The accusative case is often the direct object of a sentence. Take this sentence: "The boy reads a book." We know from our discussion on the nominative case that "the boy" is the subject. "Reads" is our verb, so the boy is reading something. The answer to the question "What is the boy reading?" is the direct object. In this case, the boy is reading a "book". "Book", then, is our direct object and would be in the accusative case in Latin.
"Julia gives a table"
So, going back to our earlier sentence with Julia, let's pick something for Julia to give. Maybe Julia has a lot of tables and wants to get rid of one. We still don't know who is going to get this table, but we can say "Julia gives a table." Recall that table is:
- mensa, -ae, f. Table.
So, knowing that the stem of the word is mens- and the accusative single ending is -am, the table that Julia gives would be mensam. Because the article "a" from "a table" does not translate into Latin, we know all three of the words we need for our short sentence (dat, Julia, and mensam). But what order do they go in? In all actuality, the words could go in any order and you would be able to translate the sentence, because the case of each of the nouns tells you what its usage is. So, even if we said, "Mensam dat Julia.", you would know that the table cannot be the subject.
In actual Latin, the most common sentence structure is nominative-accusative-verb. Compare this to English subject-verb-object. So, if we use the Latin word order, we get:
- Julia mensam dat.
- Julia gives a table.
Note that if we decide Julia has to get rid of more than one table, we could say:
- Julia mensas dat.
- Julia gives tables.
The Accusative Case is:
- Singular Plural
f.-am -as m.-us -os n.-um -a
"The table gives Julia"
If we wanted to turn the tables (excuse the pun) and say that the table gives Julia (completely nonsensical, I know, but grammatically correct), we would have to put "Julia" in the accusative (Juli-am) and "table" in the nominative (mens-a). Then, we would get:
Mensa Juliam dat. The table gives Julia.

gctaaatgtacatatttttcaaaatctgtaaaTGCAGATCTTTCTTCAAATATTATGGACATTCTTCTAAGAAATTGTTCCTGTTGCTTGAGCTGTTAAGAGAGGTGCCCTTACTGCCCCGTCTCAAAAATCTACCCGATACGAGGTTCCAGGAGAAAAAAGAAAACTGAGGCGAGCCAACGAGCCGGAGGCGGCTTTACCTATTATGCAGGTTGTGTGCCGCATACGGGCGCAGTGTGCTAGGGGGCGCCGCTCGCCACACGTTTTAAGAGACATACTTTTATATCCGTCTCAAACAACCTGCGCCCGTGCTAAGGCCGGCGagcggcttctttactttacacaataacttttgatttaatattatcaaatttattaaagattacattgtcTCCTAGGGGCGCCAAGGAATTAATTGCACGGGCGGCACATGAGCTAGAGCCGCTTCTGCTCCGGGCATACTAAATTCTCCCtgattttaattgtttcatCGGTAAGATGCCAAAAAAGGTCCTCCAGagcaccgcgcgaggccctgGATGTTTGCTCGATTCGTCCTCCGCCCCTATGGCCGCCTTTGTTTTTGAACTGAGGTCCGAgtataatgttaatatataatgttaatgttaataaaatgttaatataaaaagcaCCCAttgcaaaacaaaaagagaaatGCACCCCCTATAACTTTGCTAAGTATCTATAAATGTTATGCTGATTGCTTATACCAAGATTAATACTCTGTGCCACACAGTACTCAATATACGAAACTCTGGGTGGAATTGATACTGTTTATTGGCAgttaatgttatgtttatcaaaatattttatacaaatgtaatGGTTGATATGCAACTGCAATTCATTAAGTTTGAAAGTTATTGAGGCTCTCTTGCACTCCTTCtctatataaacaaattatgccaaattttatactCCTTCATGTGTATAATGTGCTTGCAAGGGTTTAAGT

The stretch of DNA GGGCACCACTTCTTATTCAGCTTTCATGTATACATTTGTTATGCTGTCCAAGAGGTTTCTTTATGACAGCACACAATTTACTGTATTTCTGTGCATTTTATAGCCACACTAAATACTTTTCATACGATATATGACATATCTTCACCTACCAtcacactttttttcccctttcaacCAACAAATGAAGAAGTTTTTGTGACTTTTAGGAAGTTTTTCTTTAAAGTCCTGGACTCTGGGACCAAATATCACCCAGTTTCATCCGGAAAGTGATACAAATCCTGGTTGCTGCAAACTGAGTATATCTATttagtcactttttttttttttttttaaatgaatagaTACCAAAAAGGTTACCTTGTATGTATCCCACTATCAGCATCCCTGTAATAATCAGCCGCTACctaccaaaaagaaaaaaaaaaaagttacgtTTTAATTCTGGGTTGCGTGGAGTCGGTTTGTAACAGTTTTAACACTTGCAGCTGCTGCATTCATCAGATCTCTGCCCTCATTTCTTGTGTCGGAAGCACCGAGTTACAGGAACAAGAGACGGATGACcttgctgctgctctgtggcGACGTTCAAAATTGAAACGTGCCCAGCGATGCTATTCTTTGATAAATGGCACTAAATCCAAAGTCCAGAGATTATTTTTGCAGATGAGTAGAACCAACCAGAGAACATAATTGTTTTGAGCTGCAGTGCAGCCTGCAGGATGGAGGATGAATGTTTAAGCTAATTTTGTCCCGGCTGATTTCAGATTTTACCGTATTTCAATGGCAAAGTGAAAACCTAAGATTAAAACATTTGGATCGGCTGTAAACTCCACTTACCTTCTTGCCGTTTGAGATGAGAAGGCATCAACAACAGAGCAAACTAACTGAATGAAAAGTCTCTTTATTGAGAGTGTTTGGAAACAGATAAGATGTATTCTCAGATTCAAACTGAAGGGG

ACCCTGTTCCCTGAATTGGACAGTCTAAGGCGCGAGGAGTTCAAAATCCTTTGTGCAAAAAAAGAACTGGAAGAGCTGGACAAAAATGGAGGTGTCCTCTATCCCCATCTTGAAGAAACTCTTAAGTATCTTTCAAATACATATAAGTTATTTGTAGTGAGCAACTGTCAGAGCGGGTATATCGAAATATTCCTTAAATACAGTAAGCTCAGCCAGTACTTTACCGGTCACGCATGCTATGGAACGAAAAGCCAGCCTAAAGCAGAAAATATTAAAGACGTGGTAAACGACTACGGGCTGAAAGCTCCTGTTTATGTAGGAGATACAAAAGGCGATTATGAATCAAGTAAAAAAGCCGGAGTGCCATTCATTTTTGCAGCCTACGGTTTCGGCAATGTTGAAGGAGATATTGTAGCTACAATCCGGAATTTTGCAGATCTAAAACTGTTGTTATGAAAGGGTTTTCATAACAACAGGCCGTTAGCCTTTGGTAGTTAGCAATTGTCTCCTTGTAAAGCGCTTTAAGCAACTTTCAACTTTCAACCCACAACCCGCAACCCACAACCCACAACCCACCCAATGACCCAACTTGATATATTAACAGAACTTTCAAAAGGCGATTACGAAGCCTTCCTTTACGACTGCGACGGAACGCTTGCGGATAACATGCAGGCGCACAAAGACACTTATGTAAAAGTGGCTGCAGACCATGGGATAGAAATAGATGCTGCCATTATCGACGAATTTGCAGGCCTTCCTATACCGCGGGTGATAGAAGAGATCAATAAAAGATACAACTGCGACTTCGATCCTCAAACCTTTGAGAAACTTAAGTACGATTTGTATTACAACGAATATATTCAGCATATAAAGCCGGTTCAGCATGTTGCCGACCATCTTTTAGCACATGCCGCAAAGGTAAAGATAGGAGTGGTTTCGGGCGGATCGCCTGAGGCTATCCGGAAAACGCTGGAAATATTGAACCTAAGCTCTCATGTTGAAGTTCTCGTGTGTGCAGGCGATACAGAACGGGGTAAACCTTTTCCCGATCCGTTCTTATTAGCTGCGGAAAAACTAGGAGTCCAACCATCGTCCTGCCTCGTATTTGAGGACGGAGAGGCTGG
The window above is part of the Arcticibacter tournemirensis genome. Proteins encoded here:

So far we've learned:
- mensa, -ae, f. table
- puella, -ae, f. girl
- Julia, -ae, f. Julia
Let's add a couple more. Make sure you memorize the three above as well as these two following.
- sapientia, -ae, f. wisdom
- poeta, -ae, m. poet
Wait a minute! Take a look at "poet" again. See something odd? It's not feminine! Poet is one of the few first declension nouns that are masculine. You don't really need to worry about that too much quite yet, because it does not affect how the noun is used. Later, when we get into adjectives and other things, you will need to know what each noun's gender is. For now, use poeta like you would any of the others and just keep its masculinity in the back of your mind.
With those vocab words and translating dat as "gives" and amat as "loves", translate the following sentences.
- Poeta sapientiam dat.
- Poeta puellas amat.
- Julia poetas amat.
- Sapientia mensas dat.
- Puella Juliam amat.
Congratulations! You now know four common nouns and one name! You know the case endings for every single first declension word, so that even if you come across one that you've never seen before, you will know what case and number it has. You know how to use the nominative as the subject of a sentence, and how to use the accusative as the direct object.
In other words, you're ready to start learning some verbs. The next chapter, an introduction to verbs, will teach you the basics of Latin verbs.